POT TOPICS: IL Senate committee moves bill to allow medical cannabis at schools
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Illinois Senate committee overwhelmingly approves “Ashley’s Law”
In a 9-1 vote Wednesday, the Illinois Senate Education committee approved a measure that would allow parents or guardians to medicate their children with cannabis while they’re at school. On Thursday, the full Senate is expected to vote on the bill, which sailed through the Illinois House last month.
The measure, dubbed “Ashley’s Law,” was named for 11-year-old Ashley Surin whose family filed a federal lawsuit against the state of Illinois and Schaumburg School District 54 for failing to include public schools among the places people can possess medical cannabis. Surin has been prescribed medical cannabis to treat seizures related to a leukemia diagnosis.
In January, a judge ruled in favor of Surin’s family, allowing the girl to bring her medication to school.
Sen. Cristina Castro (22nd) expects the bill to pass based on its bipartisan support in committee. Castro, who is co-sponsoring the measure, noted that Ashley and her family would be making the trip to Springfield for the vote.
“They will be my guests in the gallery,” Castro said. “They are very excited.”
Despite claims that cannabis legalization will create a windfall of tax revenue, a new report from Moody’s Investors Services shows that taxes from pot sales “provide only modest budget relief” in states that have legalized the drug for recreational use. According to the report, revenues generated by legalization “are a marginal credit positive” for the nine states, plus the District of Columbia, that have legal recreational cannabis laws.
Nevertheless, Democratic gubernatorial candidate J.B. Pritzker is continuing to push his plan to make pot fully legal in Illinois. Asked about the Moody’s study, Pritzker’s campaign defended his proposed policy.
“Legalizing marijuana will not just bring tax revenue to the state, but it will help reform a broken criminal justice system that has disproportionately harmed communities of color for far too long,” said campaign spokeswoman Galia Slayen. “JB knows we can legalize marijuana in a safe way that will benefit communities across Illinois and he is ready to do that as governor.”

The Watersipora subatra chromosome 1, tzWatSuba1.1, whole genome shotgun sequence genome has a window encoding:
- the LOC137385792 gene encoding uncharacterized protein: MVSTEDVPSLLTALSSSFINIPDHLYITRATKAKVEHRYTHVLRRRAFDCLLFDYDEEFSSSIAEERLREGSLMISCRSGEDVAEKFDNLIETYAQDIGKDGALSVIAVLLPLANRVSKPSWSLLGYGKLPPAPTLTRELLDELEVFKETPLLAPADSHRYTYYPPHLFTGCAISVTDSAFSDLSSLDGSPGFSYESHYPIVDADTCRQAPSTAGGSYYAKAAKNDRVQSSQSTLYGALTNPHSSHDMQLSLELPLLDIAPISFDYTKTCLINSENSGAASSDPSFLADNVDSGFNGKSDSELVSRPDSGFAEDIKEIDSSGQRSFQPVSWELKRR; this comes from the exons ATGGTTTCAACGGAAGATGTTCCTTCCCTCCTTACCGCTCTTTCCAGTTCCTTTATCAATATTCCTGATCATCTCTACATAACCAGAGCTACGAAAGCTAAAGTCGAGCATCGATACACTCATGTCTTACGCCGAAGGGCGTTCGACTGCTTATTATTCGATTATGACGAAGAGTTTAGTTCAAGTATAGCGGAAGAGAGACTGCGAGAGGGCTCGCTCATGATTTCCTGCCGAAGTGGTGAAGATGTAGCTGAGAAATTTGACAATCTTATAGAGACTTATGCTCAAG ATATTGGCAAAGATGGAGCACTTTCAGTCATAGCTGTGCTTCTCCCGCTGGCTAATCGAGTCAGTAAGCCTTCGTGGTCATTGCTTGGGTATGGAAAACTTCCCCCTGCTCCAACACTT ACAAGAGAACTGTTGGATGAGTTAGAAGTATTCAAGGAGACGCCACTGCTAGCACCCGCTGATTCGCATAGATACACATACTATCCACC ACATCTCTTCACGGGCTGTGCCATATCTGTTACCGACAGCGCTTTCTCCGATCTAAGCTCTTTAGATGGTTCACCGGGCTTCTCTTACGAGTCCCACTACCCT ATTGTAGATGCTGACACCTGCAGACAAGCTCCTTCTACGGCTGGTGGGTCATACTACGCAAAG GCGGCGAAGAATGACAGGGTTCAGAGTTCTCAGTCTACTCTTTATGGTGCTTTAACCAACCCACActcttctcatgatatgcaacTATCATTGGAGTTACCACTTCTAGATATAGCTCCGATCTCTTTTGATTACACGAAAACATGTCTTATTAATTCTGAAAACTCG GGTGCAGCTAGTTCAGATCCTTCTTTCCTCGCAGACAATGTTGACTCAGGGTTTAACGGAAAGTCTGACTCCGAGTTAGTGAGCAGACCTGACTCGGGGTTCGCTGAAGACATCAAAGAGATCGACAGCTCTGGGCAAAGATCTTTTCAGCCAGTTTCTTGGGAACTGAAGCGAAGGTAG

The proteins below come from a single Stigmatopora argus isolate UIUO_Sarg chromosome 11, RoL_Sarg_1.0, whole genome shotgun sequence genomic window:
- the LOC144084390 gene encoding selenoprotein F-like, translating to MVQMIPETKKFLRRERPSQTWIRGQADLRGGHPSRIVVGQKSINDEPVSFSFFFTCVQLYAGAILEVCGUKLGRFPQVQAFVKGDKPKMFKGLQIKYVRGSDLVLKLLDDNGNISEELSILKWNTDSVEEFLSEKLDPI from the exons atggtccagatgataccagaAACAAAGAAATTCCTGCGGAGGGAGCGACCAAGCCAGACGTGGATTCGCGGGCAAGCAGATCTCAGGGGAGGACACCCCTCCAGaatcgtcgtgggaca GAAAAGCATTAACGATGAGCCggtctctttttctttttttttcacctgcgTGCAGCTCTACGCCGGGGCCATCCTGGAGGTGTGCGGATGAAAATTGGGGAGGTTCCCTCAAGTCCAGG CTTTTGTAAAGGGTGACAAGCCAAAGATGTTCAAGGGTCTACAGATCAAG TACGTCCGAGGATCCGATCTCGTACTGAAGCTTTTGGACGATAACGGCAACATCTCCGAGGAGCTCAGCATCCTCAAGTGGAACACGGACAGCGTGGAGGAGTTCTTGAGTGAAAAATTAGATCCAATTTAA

The billionaire has said he believes legalization could bring in between $350 million and $700 million in revenue, a figure anti-marijuana groups have disputed.
Almost half of the U.S. cancer doctors who responded to a recent survey said they’ve recommended medical cannabis to their patients, but most said they don’t know enough about the drug’s medicinal use. The authors of the study, published Thursday in the Journal of Clinical Oncology, said the results reflect how pot policy in some states has outpaced research.
All 29 states with medical cannabis programs allow doctors to recommend the drug to cancer patients despite the fact that no rigorous studies in cancer patients exist.
“The big takeaway is we need more research, plain and simple,” said Dr. Ilana Braun of Dana-Farber Cancer Institute in Boston, who led the study.
Over twenty percent of recreational cannabis users are using lower amounts of over-the-counter pain medications, sleep aids and alcoholic beverages, according to a study released Monday by Chicago-based consumer behavior firm High Yield Insights. In addition, recreational pot users reported using the drug for a variety of reasons, including for relaxation, pain relief and sleep assistance.
The report also showed that 65 percent of respondents view legalization as positive for their communities.
Upcoming cannabis events in the Chicago area:
• Soul & Wellness Medical Marijuana Services & Education hosts a seminar on CBD and the process for getting approved for a medical marijuana card at 2 p.m. on Saturday at 2007 S. Blue Island Ave. in Pilsen.
• Greenhouse dispensary hosts a lecture covering cannabis history and the medical cannabis application process at Health Nuts Natural Foods at 6 p.m. on May 15, 19844 S. LaGrange Road in Mokena.